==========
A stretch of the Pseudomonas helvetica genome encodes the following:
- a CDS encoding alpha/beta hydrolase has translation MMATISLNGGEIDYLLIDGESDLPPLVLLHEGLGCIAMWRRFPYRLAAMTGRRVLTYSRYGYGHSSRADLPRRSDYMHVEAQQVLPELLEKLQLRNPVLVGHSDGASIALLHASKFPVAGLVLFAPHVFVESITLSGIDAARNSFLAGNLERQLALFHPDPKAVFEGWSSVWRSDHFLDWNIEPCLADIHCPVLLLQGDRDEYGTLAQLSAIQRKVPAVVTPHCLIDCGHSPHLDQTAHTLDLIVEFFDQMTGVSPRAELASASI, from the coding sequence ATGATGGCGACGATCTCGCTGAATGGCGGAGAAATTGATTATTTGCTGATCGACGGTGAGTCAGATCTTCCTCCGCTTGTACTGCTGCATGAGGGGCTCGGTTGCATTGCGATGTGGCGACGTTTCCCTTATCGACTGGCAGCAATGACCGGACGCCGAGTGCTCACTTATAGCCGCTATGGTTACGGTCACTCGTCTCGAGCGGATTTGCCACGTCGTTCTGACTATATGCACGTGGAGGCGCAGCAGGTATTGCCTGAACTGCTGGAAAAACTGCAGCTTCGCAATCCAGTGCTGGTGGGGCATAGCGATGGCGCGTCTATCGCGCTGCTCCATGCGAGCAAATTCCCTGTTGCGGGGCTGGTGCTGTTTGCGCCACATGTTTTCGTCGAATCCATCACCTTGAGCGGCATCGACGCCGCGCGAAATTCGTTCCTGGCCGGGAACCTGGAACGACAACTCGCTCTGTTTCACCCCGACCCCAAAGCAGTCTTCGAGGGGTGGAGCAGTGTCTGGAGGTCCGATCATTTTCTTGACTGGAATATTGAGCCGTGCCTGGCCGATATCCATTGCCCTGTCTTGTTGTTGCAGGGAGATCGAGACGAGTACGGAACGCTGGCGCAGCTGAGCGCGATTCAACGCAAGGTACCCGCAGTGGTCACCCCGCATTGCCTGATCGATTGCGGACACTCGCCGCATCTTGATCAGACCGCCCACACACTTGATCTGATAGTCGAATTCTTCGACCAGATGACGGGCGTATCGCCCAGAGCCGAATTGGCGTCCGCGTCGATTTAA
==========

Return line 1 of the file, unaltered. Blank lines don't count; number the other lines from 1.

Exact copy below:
A stretch of the Pseudomonas helvetica genome encodes the following: